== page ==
Asia markets traded mixed on Thursday, with some Australian retailers faltering after lower-than-expected sales data showed consumers Down Under were cutting back.
The country's retail turnover fell 0.6 percent in August, data from the Australian Bureau of Statistics showed, coming in short of a Reuters poll forecasting a rise of 0.3 percent. That was the worst decline in sales since early 2013, Reuters said.
There were declines in food retailing, cafes, restaurants and takeaway food services, household goods and clothing, footwear and personal accessories. Sectors that saw an increase included department stores.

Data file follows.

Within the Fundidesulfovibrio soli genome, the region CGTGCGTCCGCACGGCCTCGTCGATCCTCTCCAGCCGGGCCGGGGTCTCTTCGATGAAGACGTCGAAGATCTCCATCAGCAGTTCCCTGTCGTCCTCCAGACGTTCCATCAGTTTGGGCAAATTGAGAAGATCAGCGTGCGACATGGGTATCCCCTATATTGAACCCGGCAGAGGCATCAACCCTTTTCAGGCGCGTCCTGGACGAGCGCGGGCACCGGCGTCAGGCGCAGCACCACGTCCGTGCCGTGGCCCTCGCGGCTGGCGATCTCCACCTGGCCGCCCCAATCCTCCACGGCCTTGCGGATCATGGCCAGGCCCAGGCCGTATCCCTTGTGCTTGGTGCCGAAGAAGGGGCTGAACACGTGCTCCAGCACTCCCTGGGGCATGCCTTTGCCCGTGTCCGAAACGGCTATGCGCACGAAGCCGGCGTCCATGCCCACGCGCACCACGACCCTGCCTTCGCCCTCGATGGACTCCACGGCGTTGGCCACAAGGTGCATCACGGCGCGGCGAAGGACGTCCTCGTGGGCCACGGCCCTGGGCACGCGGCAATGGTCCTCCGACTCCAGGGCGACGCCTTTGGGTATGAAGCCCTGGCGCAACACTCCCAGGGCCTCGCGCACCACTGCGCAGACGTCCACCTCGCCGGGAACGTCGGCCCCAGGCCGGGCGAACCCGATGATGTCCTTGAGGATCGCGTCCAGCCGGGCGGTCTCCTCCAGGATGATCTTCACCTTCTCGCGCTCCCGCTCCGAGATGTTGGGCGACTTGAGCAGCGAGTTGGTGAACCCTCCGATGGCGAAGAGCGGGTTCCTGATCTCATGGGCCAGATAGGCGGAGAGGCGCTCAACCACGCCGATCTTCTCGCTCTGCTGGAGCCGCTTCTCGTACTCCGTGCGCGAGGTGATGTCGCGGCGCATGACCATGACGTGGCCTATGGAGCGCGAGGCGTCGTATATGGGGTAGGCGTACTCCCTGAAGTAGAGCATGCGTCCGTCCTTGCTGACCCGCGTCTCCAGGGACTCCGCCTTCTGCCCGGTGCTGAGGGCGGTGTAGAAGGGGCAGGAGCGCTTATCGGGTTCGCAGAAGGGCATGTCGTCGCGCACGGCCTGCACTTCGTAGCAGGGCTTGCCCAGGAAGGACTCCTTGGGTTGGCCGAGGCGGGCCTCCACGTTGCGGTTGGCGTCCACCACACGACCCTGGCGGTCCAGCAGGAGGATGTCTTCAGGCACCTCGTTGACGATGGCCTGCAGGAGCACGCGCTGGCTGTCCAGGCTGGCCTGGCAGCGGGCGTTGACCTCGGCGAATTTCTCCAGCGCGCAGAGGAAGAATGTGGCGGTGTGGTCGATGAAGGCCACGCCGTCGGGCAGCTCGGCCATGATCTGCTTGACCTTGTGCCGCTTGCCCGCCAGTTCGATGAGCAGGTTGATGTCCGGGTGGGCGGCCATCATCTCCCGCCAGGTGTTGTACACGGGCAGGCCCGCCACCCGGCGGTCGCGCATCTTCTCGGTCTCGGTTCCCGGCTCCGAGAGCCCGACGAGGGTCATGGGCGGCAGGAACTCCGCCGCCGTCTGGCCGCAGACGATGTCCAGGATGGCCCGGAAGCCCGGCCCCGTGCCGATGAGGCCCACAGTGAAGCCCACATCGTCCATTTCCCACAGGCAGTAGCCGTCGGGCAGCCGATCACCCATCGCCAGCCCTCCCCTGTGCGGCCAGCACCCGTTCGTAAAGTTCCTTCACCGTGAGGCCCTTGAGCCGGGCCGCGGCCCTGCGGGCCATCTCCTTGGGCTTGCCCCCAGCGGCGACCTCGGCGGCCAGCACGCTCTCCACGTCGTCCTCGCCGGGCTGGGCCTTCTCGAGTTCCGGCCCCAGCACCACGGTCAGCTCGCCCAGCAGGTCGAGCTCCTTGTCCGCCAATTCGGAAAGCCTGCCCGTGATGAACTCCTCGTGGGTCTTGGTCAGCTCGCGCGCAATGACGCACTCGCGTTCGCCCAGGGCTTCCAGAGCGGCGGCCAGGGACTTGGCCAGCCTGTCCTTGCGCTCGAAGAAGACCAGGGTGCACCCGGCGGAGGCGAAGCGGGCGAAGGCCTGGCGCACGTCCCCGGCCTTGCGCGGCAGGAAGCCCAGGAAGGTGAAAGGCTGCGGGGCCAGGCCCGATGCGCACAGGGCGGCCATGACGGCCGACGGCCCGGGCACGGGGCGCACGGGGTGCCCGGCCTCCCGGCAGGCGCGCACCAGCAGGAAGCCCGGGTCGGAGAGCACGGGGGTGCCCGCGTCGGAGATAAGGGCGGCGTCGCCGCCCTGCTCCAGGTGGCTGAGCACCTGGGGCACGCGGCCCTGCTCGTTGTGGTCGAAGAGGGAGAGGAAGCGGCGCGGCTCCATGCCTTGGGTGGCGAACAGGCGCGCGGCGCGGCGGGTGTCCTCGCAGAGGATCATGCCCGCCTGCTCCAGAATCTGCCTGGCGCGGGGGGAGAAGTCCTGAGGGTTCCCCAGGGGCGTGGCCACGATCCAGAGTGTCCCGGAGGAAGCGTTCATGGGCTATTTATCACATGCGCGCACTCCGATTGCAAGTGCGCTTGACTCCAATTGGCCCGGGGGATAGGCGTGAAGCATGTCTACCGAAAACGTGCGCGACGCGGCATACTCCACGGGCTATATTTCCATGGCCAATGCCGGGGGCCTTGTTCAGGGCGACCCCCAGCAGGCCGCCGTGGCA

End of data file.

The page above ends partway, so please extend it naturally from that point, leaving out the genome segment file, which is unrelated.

July's retail sales figure was also revised down to 0.2 percent fall.
"The big question for the outlook is why retail sales as a whole fell in August," Tapas Strickland, an economist at the National Australia Bank (NAB), wrote in a note. "NAB's transaction data suggested this, however there was no obvious macro events to explain such weakness."
Strickland added it was possible that higher energy prices and "warnings that the next move in interest rates is likely to be up" could have played a role in decline.
"Overall, the trend in retail is likely to remain subdued until wages begin to strengthen given debt levels and a hesitant consumer, while online retail will continue to challenge bricks and mortar retailers," Strickland said.
Australian retail stocks were mixed following the data, with Myer shares closing down 1.3 percent, Harvey Norman off 0.52 percent and JB Hi-Fi down 0.74 percent. Shares of of Metcash rose 1.63 percent, Wesfarmers added 0.32 percent and Woolworths gained 0.53 percent.